As the parable goes, the hard-working ants toil and keep at it while the grasshopper takes it easy under the sun, and when the rains eventually come, he begs by their door for shelter and food. The lesson from this, ‘always prepare for a rainy day’, may be simple, but in this August spate of tropical depressions, I still know of some people who do not even care to bring umbrellas.
One would think that for an archipelagic nation infamous for its regularly wicked monsoons, the spirits of resiliency and preparedness would have already been common traits descriptive of its supposedly “hardy” people. Perhaps, that is only true in the ads written by us, about us. Why else are these often set aside then, and replaced instead by unrelenting stubbornness?
At airports, you’d still hear of people complaining of flight delays during heavy rains and typhoon warnings, while at seaports, some unscrupulous ferry operators, despite notices of heavy squalls, still set sail and risk passenger lives in favor of the extra buck.
Land travelers fare no better, as floods and landslides become as common as city potholes. Whodunit? No rocket science here, because reasons abound. And we know them all too well; from the indiscriminate cutting of trees that leaves our slopes vulnerable to erosion, to the continuous and irresponsible garbage disposal which ends up blocking canals and drains, then eventually flowing down rivers and out to sea.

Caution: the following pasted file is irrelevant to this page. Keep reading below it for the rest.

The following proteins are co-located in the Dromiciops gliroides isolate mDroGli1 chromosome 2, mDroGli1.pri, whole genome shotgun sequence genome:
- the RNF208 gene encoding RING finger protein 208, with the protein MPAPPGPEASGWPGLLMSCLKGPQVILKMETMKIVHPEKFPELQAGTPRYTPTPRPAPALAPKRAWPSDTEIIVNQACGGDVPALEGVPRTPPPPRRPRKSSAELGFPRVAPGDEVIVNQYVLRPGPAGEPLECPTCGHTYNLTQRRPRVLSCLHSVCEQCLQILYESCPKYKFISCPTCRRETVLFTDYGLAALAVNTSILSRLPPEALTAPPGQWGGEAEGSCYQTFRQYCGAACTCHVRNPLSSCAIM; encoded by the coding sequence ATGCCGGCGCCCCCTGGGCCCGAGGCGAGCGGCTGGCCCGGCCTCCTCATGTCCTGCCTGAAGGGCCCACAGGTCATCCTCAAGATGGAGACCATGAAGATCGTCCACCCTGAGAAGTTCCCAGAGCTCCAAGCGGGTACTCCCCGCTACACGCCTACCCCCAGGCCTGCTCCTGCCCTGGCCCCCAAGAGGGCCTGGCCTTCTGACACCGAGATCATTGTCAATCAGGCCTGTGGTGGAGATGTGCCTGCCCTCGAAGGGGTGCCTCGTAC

One would think that we would know better, but sadly, like the grasshopper of fable, it seemed we have never really even looked at it as a lesson. A momentary respite of going through the motions of prepping for the next habagat deceives us to believing things will be better. Mostly they take the shape of clean-ups galore, tree-planting drives and such, yet some are nothing but propped-up political moves and pogi points. How else can one explain the yearly cycle of calamities then? It’s like blown-out fingers every new year’s eve.
Alas, when the rains come again, the circle would have been complete. Back to square one, and the ants win once more. Along with the rains will follow the rising waters, and with it, the flotsam of certainty of our national penchant for blame, that virus that is deeply entrenched into culture.
The cartoonist Walt Kelly, in his Pogo comic strip had said, “We have met the enemy, and he is us.” Here comes the rain again, and here we go again.
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